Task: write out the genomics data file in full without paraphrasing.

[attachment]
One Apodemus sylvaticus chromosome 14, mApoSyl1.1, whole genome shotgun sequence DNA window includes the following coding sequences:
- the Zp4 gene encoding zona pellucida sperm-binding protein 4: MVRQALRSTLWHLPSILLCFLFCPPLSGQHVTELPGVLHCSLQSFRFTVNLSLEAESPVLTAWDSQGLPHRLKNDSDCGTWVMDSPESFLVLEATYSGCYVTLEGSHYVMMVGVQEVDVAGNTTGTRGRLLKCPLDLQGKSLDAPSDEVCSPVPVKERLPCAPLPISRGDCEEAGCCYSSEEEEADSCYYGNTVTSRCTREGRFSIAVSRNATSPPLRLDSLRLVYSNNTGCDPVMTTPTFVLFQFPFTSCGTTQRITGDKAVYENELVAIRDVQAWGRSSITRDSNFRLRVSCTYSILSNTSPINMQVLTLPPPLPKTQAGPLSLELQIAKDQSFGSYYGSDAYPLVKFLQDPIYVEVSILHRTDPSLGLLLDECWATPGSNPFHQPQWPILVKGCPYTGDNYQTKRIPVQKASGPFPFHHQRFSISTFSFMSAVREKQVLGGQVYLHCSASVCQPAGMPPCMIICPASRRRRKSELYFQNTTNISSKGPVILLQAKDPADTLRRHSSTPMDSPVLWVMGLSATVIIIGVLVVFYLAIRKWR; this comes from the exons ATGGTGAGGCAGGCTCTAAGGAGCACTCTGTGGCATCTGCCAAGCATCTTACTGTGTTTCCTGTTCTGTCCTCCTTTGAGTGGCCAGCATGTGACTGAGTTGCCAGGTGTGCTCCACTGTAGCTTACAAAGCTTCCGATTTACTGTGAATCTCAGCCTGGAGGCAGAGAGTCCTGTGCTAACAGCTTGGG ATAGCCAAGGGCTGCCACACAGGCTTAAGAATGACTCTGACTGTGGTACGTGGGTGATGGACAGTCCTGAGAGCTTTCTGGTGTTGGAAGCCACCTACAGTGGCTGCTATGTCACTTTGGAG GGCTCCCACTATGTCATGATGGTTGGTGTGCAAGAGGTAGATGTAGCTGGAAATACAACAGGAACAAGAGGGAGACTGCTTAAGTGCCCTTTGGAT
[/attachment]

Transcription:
One Apodemus sylvaticus chromosome 14, mApoSyl1.1, whole genome shotgun sequence DNA window includes the following coding sequences:
- the Zp4 gene encoding zona pellucida sperm-binding protein 4: MVRQALRSTLWHLPSILLCFLFCPPLSGQHVTELPGVLHCSLQSFRFTVNLSLEAESPVLTAWDSQGLPHRLKNDSDCGTWVMDSPESFLVLEATYSGCYVTLEGSHYVMMVGVQEVDVAGNTTGTRGRLLKCPLDLQGKSLDAPSDEVCSPVPVKERLPCAPLPISRGDCEEAGCCYSSEEEEADSCYYGNTVTSRCTREGRFSIAVSRNATSPPLRLDSLRLVYSNNTGCDPVMTTPTFVLFQFPFTSCGTTQRITGDKAVYENELVAIRDVQAWGRSSITRDSNFRLRVSCTYSILSNTSPINMQVLTLPPPLPKTQAGPLSLELQIAKDQSFGSYYGSDAYPLVKFLQDPIYVEVSILHRTDPSLGLLLDECWATPGSNPFHQPQWPILVKGCPYTGDNYQTKRIPVQKASGPFPFHHQRFSISTFSFMSAVREKQVLGGQVYLHCSASVCQPAGMPPCMIICPASRRRRKSELYFQNTTNISSKGPVILLQAKDPADTLRRHSSTPMDSPVLWVMGLSATVIIIGVLVVFYLAIRKWR; this comes from the exons ATGGTGAGGCAGGCTCTAAGGAGCACTCTGTGGCATCTGCCAAGCATCTTACTGTGTTTCCTGTTCTGTCCTCCTTTGAGTGGCCAGCATGTGACTGAGTTGCCAGGTGTGCTCCACTGTAGCTTACAAAGCTTCCGATTTACTGTGAATCTCAGCCTGGAGGCAGAGAGTCCTGTGCTAACAGCTTGGG ATAGCCAAGGGCTGCCACACAGGCTTAAGAATGACTCTGACTGTGGTACGTGGGTGATGGACAGTCCTGAGAGCTTTCTGGTGTTGGAAGCCACCTACAGTGGCTGCTATGTCACTTTGGAG GGCTCCCACTATGTCATGATGGTTGGTGTGCAAGAGGTAGATGTAGCTGGAAATACAACAGGAACAAGAGGGAGACTGCTTAAGTGCCCTTTGGAT